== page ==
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The Bounce: Lawmakers tired of BCS

<h4>Peppers a no-show </h4></p>
<p>Five-year-old John Michael Salamone wears his Julius Peppers jersey as he watches the Carolina Panthers during their minicamp on Friday in Charlotte, N.C. Peppers is not participating in the camp.

<h4>Peppers a no-show </h4>

Five-year-old John Michael Salamone wears his Julius Peppers jersey as he watches the Carolina Panthers during their minicamp on Friday in Charlotte, N.C. Peppers is not participating in the camp.

WASHINGTON – Tackling an issue sure to rouse sports fans, lawmakers pressed college football officials Friday to switch the Bowl Championship Series to a playoff, with one Texas Republican calling the current system as unworkable as communism and joking it should be labeled “BS,” not “BCS.”

John Swofford, the coordinator of the BCS, rejected the idea of switching to a playoff, telling a House panel that it would threaten the existence of celebrated bowl games.

Sponsorships and TV revenue that now go to bowl games would instead be spent on playoff games, “meaning that it will be very difficult for any bowl, including the current BCS bowls, which are among the oldest and most established in the game’s history, to survive,” Swofford said.

Rep. Joe Barton of Texas, who has introduced legislation that would prevent the NCAA from calling a game a national championship unless it’s the outcome of a playoff, bluntly warned Swofford: “If we don’t see some action in the next two months, on a voluntary switch to a playoff system, then you will see this bill move.”

After the hearing of the House Energy and Commerce Committee’s, trade and consumer protection subcommittee, Swofford told reporters: “Any time Congress speaks, you take it seriously.”

Yet it is unclear whether lawmakers will try to legislate how college football picks its No. 1 before the first kickoff of the fall season. Congress is grappling with a crowded agenda of budgets, overhaul of health care and climate change, and though President Obama favors a playoff, he hasn’t made it a legislative priority.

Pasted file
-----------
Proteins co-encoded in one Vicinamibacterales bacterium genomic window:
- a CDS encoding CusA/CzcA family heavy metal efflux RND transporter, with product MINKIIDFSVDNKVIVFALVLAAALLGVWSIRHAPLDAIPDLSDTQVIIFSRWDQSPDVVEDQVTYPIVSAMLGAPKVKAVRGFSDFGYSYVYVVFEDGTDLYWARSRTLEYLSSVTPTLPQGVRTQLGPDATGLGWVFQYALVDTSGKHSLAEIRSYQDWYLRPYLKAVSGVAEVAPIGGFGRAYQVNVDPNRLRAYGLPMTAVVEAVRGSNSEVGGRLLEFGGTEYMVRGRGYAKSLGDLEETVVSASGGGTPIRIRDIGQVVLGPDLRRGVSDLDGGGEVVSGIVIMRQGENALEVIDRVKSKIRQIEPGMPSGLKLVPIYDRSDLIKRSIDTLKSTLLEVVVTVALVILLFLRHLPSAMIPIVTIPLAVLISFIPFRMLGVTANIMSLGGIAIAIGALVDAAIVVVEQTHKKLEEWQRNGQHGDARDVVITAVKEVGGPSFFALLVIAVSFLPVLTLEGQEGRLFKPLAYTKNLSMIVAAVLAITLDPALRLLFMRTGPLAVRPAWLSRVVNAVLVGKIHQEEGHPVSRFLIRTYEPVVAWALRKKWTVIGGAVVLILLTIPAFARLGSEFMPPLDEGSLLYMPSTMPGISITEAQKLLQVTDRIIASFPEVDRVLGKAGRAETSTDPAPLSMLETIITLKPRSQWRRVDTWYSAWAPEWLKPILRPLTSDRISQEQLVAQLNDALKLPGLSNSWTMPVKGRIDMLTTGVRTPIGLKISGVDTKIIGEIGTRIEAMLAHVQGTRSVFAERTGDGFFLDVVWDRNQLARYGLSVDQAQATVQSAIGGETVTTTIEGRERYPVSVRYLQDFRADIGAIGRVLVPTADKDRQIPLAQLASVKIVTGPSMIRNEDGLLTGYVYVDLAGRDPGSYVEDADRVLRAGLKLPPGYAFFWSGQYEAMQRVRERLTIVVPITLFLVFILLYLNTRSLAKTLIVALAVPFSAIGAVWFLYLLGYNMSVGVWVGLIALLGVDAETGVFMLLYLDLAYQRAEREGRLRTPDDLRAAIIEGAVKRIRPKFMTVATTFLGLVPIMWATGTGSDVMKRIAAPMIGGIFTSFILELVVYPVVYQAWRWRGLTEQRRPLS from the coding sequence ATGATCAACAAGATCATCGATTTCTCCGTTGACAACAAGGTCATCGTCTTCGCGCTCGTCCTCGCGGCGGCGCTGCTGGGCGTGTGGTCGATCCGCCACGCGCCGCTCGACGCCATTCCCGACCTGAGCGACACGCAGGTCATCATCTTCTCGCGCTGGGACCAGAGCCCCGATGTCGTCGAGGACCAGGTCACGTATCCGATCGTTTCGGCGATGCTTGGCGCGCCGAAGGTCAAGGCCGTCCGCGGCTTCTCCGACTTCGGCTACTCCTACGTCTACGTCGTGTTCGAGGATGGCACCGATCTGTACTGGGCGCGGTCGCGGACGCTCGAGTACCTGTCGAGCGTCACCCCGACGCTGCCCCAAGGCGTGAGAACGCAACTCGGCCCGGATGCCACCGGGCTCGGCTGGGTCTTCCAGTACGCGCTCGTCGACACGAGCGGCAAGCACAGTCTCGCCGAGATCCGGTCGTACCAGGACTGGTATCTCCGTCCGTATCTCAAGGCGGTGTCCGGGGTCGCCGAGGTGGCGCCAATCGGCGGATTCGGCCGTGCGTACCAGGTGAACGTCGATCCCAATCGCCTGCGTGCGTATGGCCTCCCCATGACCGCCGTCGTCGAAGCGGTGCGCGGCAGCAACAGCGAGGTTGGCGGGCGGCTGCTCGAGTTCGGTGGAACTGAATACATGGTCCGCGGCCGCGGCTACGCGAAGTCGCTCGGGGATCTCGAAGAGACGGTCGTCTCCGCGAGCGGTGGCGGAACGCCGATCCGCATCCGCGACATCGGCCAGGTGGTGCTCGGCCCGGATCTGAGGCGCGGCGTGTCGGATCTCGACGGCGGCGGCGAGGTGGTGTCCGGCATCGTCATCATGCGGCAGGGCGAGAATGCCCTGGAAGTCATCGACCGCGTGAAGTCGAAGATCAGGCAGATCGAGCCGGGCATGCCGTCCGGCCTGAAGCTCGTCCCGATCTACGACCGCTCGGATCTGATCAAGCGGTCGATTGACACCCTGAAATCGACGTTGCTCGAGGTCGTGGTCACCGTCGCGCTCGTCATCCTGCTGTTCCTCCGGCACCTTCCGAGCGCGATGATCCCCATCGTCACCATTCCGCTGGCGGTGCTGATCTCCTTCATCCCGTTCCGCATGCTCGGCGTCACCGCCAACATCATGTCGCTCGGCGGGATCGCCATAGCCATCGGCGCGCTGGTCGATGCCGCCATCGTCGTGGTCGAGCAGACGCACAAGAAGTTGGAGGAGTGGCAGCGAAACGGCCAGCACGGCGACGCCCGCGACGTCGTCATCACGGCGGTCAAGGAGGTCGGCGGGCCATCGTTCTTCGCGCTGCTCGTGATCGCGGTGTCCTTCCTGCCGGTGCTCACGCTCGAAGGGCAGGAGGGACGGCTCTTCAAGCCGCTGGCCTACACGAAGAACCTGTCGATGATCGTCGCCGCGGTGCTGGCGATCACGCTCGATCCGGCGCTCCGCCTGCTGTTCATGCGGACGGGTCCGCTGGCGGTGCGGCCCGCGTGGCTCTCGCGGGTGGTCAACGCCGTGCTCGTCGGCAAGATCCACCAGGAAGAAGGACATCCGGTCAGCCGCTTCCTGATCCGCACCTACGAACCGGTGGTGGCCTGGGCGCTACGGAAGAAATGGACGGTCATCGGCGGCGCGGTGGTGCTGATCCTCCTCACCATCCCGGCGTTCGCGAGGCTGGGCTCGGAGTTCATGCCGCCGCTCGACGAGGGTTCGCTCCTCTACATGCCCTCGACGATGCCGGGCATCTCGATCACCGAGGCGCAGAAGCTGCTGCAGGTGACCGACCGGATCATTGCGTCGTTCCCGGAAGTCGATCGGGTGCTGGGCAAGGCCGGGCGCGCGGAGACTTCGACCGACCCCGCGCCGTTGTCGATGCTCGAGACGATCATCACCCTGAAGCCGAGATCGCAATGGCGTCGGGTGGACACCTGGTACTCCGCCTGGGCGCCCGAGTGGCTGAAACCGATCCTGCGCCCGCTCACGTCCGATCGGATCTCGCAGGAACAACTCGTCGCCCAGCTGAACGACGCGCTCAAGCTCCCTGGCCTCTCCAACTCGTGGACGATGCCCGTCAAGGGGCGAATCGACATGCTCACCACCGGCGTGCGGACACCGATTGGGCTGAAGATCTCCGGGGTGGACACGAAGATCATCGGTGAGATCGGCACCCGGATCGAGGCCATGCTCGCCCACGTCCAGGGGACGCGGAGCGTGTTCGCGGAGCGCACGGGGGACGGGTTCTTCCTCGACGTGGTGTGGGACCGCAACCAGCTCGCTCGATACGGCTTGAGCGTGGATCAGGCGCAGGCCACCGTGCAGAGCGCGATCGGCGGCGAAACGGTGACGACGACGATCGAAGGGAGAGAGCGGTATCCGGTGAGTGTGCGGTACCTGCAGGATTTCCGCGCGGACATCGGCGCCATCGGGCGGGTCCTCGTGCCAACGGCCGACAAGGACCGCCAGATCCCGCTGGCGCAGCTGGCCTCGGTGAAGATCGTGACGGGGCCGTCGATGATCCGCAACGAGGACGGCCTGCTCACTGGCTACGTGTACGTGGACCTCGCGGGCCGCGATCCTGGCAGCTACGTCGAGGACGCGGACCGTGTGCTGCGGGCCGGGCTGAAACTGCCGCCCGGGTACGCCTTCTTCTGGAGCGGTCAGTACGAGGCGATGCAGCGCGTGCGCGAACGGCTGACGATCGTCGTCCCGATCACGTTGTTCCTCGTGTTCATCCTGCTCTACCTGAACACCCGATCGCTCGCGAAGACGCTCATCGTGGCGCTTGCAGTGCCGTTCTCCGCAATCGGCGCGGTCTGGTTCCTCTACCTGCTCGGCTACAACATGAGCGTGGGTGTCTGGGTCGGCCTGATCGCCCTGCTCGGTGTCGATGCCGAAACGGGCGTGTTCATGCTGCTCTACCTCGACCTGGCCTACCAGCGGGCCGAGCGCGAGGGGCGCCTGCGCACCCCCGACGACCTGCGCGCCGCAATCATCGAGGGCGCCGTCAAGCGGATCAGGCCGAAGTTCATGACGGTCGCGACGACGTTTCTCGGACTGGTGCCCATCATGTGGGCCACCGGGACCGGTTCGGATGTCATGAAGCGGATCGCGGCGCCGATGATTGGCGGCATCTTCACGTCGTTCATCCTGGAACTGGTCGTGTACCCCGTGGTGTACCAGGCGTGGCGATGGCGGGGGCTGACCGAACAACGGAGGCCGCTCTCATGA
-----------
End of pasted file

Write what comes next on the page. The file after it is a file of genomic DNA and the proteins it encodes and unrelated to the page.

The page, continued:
Britton must back up words

JACKSONVILLE, Fla. – Ex-Arizona Wildcat Eben Britton’s bold, draft-day comments followed him to Jacksonville.

Britton, the 6-foot-6, 310-pound Arizona standout who said he planned to become one of the greatest offensive tackles in NFL history, got razzed by teammates for his words during the team’s first day of minicamp.

“They’ve been messing with me a little bit, but it’s all in good fun,” Britton said Friday. “I just have to go out there and make sure I earn their respect on the field.”

Britton certainly will get the chance. The Jaguars lined him up at tackle and guard to start minicamp, trying to give him every opportunity to win a starting job on an aging line that was ravaged by injuries last season.

Jacksonville lost center Brad Meester, backup tackle Richard Collier and their top three guards – Vince Manuwai, Maurice Williams and Chris Naeole – for parts of last season. Coach Jack Del Rio said age had a lot to do with those injuries and vowed to upgrade the line in the offseason.

The Jags signed three-time Pro Bowl left tackle Tra Thomas, veteran Jordan Black and then drafted Virginia star Eugene Monroe and Britton with their first two picks on April 25. All those moves made the group one of the most competitive heading into minicamp and summer workouts.

Britton welcomed the challenge and didn’t back down from his recent remarks.

“I don’t regret saying any of it,” Britton said. “But at the same time, there’s been some repercussions.”

Britton said he was ripped on some Internet sites for suggesting he could be one of the best in league history. A few people even told him he disrespected players such as Jonathan Ogden, Anthony Muñoz, Orlando Pace and Walter Jones by implying he could be as good.

But Britton said that was never his intention.

“Those kinds of guys were my idols growing up and I would never disrespect any of those players,” said Britton, who recorded 289 knockdowns and was penalized just four times in 2,461 career snaps at Arizona.

“I hold those guys in the highest regard. What kid doesn’t want to come in and work hard and be recognized in even the same sentence with guys like that? That’s more what I was trying to get at. I would like to be considered as one of those guys (someday).”

The Associated Press

Pacquiao favored in title bout

LAS VEGAS – The last time Manny Pacquiao displayed his many talents he stopped Oscar De La Hoya in a fight no one thought he could win.

The beating he administered that night not only sent De La Hoya into retirement, but cemented Pacquiao’s status as boxing’s newest star.

Pacquiao returns to the ring Saturday night much the same fighter he was five months ago, taking on Ricky Hatton in a lucrative 140-pound fight matching two guys who love to brawl. The big difference now, though, is that everybody expects him to win.